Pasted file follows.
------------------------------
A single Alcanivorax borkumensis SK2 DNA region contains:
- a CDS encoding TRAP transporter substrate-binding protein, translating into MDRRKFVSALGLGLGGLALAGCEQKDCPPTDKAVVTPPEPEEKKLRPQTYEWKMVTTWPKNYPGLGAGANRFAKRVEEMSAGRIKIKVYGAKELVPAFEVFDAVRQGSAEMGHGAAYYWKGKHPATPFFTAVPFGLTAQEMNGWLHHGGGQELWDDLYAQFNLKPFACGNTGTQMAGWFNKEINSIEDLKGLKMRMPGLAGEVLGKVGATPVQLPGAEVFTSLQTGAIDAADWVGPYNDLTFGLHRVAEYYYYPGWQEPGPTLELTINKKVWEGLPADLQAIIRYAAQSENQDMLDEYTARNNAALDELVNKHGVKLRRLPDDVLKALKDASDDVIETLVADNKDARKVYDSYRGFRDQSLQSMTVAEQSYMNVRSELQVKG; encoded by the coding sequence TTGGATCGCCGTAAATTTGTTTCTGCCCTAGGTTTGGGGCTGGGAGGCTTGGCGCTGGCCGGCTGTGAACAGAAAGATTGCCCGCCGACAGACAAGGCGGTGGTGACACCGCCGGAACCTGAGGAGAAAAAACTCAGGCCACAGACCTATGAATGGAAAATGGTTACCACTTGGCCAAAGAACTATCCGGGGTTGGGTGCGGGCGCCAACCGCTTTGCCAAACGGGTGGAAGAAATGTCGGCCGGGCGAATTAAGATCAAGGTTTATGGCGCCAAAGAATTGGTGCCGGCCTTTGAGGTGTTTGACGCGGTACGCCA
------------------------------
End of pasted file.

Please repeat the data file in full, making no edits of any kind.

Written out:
A single Alcanivorax borkumensis SK2 DNA region contains:
- a CDS encoding TRAP transporter substrate-binding protein, translating into MDRRKFVSALGLGLGGLALAGCEQKDCPPTDKAVVTPPEPEEKKLRPQTYEWKMVTTWPKNYPGLGAGANRFAKRVEEMSAGRIKIKVYGAKELVPAFEVFDAVRQGSAEMGHGAAYYWKGKHPATPFFTAVPFGLTAQEMNGWLHHGGGQELWDDLYAQFNLKPFACGNTGTQMAGWFNKEINSIEDLKGLKMRMPGLAGEVLGKVGATPVQLPGAEVFTSLQTGAIDAADWVGPYNDLTFGLHRVAEYYYYPGWQEPGPTLELTINKKVWEGLPADLQAIIRYAAQSENQDMLDEYTARNNAALDELVNKHGVKLRRLPDDVLKALKDASDDVIETLVADNKDARKVYDSYRGFRDQSLQSMTVAEQSYMNVRSELQVKG; encoded by the coding sequence TTGGATCGCCGTAAATTTGTTTCTGCCCTAGGTTTGGGGCTGGGAGGCTTGGCGCTGGCCGGCTGTGAACAGAAAGATTGCCCGCCGACAGACAAGGCGGTGGTGACACCGCCGGAACCTGAGGAGAAAAAACTCAGGCCACAGACCTATGAATGGAAAATGGTTACCACTTGGCCAAAGAACTATCCGGGGTTGGGTGCGGGCGCCAACCGCTTTGCCAAACGGGTGGAAGAAATGTCGGCCGGGCGAATTAAGATCAAGGTTTATGGCGCCAAAGAATTGGTGCCGGCCTTTGAGGTGTTTGACGCGGTACGCCA